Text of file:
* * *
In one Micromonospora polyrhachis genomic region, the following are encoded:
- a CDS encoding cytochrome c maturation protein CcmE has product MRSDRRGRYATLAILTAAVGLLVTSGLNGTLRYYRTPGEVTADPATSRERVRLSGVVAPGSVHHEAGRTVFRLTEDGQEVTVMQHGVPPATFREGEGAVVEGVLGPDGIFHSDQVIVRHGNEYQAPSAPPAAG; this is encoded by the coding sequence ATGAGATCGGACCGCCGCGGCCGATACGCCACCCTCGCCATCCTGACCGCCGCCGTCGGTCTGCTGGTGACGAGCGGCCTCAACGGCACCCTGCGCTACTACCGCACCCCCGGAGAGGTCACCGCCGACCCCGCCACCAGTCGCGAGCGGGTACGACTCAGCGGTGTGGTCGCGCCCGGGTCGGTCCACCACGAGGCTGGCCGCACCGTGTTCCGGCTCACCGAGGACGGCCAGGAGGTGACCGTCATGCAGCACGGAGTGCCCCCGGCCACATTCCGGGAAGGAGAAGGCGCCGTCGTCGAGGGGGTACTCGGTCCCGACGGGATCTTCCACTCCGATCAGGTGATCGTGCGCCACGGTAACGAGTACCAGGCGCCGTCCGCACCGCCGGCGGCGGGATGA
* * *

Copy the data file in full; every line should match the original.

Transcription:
In one Micromonospora polyrhachis genomic region, the following are encoded:
- a CDS encoding cytochrome c maturation protein CcmE has product MRSDRRGRYATLAILTAAVGLLVTSGLNGTLRYYRTPGEVTADPATSRERVRLSGVVAPGSVHHEAGRTVFRLTEDGQEVTVMQHGVPPATFREGEGAVVEGVLGPDGIFHSDQVIVRHGNEYQAPSAPPAAG; this is encoded by the coding sequence ATGAGATCGGACCGCCGCGGCCGATACGCCACCCTCGCCATCCTGACCGCCGCCGTCGGTCTGCTGGTGACGAGCGGCCTCAACGGCACCCTGCGCTACTACCGCACCCCCGGAGAGGTCACCGCCGACCCCGCCACCAGTCGCGAGCGGGTACGACTCAGCGGTGTGGTCGCGCCCGGGTCGGTCCACCACGAGGCTGGCCGCACCGTGTTCCGGCTCACCGAGGACGGCCAGGAGGTGACCGTCATGCAGCACGGAGTGCCCCCGGCCACATTCCGGGAAGGAGAAGGCGCCGTCGTCGAGGGGGTACTCGGTCCCGACGGGATCTTCCACTCCGATCAGGTGATCGTGCGCCACGGTAACGAGTACCAGGCGCCGTCCGCACCGCCGGCGGCGGGATGA